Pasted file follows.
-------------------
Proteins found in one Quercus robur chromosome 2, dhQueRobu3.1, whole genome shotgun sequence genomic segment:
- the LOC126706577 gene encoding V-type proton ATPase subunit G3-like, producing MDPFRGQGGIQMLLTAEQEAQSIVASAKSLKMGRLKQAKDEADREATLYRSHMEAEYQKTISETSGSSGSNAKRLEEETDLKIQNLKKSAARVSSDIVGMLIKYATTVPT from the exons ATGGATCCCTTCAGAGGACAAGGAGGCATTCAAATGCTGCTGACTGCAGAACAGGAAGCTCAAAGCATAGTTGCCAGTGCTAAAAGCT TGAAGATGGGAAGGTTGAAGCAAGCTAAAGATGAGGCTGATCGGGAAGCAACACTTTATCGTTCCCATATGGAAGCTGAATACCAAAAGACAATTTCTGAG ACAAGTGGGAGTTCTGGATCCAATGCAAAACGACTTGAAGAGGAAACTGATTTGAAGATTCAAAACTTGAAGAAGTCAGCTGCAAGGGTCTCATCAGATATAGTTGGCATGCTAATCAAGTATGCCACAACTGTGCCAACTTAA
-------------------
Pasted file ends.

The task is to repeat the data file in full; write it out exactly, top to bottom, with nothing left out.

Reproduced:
Proteins found in one Quercus robur chromosome 2, dhQueRobu3.1, whole genome shotgun sequence genomic segment:
- the LOC126706577 gene encoding V-type proton ATPase subunit G3-like, producing MDPFRGQGGIQMLLTAEQEAQSIVASAKSLKMGRLKQAKDEADREATLYRSHMEAEYQKTISETSGSSGSNAKRLEEETDLKIQNLKKSAARVSSDIVGMLIKYATTVPT from the exons ATGGATCCCTTCAGAGGACAAGGAGGCATTCAAATGCTGCTGACTGCAGAACAGGAAGCTCAAAGCATAGTTGCCAGTGCTAAAAGCT TGAAGATGGGAAGGTTGAAGCAAGCTAAAGATGAGGCTGATCGGGAAGCAACACTTTATCGTTCCCATATGGAAGCTGAATACCAAAAGACAATTTCTGAG ACAAGTGGGAGTTCTGGATCCAATGCAAAACGACTTGAAGAGGAAACTGATTTGAAGATTCAAAACTTGAAGAAGTCAGCTGCAAGGGTCTCATCAGATATAGTTGGCATGCTAATCAAGTATGCCACAACTGTGCCAACTTAA